Honorary Graduates 2015 (Medical School)
Sir Graeme Catto FRSE
Doctor of Medicine
Born in Aberdeen, the son of a local general practitioner, Graeme Catto attended Robert Gordon’s College where he was school captain. He was awarded the Otaki Shield for the pupil outstanding in character, leadership and athletics, which entailed a trip to New Zealand. He obtained a bursary to study medicine at Aberdeen. He won a Carnegie scholarship to Northwestern University, Chicago for a year and graduated from Aberdeen in 1969, as the most distinguished graduate of the year. Two years later he obtained his MRCP. He had developed an interest in renal medicine, particularly bone disease associated with renal failure. This research interest led to an MD (Hons) in 1975 and a Fellowship to study medicine at Harvard Medical School and Brigham Hospital in Boston, Massachusetts.
Graeme Catto returned to Aberdeen as a senior lecturer in medicine and honorary consultant physician and nephrologist, where he created an active research group studying transplant immunology, renal bone disease and facilities required for patients with kidney disease. He obtained a DSc in 1988. Over time he became Medical Director of Aberdeen Royal Infirmary, Professor and then Dean of Medicine and Vice-Principal of Aberdeen University.
In 1996 he became Chief Scientist for the National Health Service in Scotland and Chairman of the General Medical Council Education Committee. He was elected a Fellow of the Royal Society of Edinburgh and a Founder Fellow of the Academy of Medical Sciences.
In 2000, he moved to London to become Vice-Principal at King’s College and Dean of Guy’s, King’s and St Thomas’ Hospitals Medical and Dental School. He was knighted in 2001 for his services to medicine and medical education. He became President of the General Medical Council where, among other things, he had to deal with the aftermath of the Shipman Inquiry.
In 2005 he returned to Aberdeen to head fundraising and the development for the Matthew Hay Centre. This is a landmark development for the future of teaching and learning in healthcare in a £20M five storey inspirational building (Suttie Centre).
At the same time he was Governor of the Qatar Science and Technology Park, Chair of Scottish Stem Cell Network and, more recently, President for the Association of Medical Education. He was a member of the Commission on Assisted Dying and since 2012 has been Chair of ‘Dignity in Dying’, an organisation seeking to legalise assisted suicide for terminally ill adults.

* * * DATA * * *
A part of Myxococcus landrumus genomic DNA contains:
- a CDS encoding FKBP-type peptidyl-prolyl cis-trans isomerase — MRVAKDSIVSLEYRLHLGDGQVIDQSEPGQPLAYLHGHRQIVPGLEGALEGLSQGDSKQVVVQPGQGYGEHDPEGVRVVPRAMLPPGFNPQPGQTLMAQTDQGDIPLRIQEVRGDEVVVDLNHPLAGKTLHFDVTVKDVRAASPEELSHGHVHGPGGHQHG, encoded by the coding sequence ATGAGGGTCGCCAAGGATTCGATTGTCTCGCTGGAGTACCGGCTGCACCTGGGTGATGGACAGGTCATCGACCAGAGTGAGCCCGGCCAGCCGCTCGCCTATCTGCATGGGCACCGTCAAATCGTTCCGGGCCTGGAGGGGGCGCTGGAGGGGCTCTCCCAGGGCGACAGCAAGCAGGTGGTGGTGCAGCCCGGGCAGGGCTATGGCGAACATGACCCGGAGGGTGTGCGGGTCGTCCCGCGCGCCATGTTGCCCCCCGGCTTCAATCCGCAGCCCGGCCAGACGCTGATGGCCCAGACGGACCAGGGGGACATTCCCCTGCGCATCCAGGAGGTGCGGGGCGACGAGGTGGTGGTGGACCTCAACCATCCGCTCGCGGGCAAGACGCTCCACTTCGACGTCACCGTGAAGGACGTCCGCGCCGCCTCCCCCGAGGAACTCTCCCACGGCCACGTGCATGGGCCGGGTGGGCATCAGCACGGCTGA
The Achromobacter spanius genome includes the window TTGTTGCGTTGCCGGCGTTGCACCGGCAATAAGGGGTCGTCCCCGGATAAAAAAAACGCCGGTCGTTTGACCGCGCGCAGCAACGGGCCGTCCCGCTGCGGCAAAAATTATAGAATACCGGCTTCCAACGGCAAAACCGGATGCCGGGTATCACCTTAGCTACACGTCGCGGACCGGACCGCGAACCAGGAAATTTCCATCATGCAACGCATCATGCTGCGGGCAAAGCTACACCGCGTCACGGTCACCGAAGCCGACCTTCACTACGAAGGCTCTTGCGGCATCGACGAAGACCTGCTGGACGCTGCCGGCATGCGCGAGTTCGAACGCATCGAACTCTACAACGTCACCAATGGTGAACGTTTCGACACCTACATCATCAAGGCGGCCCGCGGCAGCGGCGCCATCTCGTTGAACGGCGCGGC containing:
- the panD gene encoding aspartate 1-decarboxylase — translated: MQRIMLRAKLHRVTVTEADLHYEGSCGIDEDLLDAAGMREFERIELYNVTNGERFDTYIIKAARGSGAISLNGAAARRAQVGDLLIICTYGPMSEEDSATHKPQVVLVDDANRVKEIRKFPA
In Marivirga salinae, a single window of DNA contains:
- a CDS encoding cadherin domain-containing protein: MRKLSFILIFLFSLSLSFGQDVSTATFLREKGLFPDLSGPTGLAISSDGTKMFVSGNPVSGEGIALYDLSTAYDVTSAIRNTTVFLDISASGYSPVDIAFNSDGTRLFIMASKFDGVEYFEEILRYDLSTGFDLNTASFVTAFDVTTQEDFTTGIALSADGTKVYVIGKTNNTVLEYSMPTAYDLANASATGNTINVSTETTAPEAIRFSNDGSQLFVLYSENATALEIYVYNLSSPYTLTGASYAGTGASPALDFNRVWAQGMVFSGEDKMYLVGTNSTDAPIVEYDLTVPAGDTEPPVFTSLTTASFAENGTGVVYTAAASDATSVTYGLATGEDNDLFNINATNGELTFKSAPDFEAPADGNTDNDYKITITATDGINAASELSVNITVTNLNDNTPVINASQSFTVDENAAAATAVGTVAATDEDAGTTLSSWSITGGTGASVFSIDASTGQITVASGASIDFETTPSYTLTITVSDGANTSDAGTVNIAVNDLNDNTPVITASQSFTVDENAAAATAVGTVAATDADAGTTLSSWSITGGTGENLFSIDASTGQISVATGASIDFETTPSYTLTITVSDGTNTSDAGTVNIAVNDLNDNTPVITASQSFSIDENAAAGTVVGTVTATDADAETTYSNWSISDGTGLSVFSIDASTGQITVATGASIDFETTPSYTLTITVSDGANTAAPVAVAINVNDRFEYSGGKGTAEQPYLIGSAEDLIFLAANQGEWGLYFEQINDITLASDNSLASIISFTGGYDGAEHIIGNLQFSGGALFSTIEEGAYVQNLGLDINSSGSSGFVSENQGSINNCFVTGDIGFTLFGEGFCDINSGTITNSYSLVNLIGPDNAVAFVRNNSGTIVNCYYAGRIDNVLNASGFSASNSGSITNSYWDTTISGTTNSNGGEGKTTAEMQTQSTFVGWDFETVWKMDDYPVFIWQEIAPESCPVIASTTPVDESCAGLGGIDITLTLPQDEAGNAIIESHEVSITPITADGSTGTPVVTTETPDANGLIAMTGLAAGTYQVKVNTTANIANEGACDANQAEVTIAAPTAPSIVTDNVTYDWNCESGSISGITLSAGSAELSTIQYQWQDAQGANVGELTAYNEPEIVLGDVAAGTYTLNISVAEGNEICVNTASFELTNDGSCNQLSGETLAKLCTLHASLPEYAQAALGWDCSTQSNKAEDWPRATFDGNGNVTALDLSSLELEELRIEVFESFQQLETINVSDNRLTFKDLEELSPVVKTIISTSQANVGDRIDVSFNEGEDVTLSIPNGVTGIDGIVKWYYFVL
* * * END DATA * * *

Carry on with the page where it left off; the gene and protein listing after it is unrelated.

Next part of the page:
Sir Graeme has nearly 200 publications in medical journals stretching from his early research studies to more recent topics, including ‘Acting as an expert witness’, ‘Health and Wellbeing Boards are at risk in fury over NHS reforms’, ‘Assisted death: a basic right or a threat to the principal purpose of medicine?’. He has numerous fellowships and honorary awards from medicine authorities and universities.
Sir Magdi Yacoub OM, FRS
Doctor of Medicine
Sir Magdi is the son of a surgeon of a Coptic family born in Belbis, Egypt in 1935. He studied medicine at Cairo University, qualifying at the age of 22. He moved to Britain 5 years later because he was determined to be a heart surgeon and he targeted working with pioneering heart surgeons. He was motivated by the death at an early age of an aunt from correctable heart disease. From London he went to the University of Chicago. He returned to Harefield Hospital in 1969 and established his pioneering heart surgery group. During the intervening years he was the author of more than 1200 medical and scientific papers. He started the Harefield transplant programme in 1980 and over the next ten years performed more than 1000 procedures. There was a dramatic increase in survival times, decreased time spent in isolation in hospital and a decrease in the financial cost of each procedure. Magdi Yacoub travelled thousands of miles each year, in helicopters or small planes, often at night, to remove donor hearts before performing the transplant operation. Reportedly his operations were accompanied by classical music.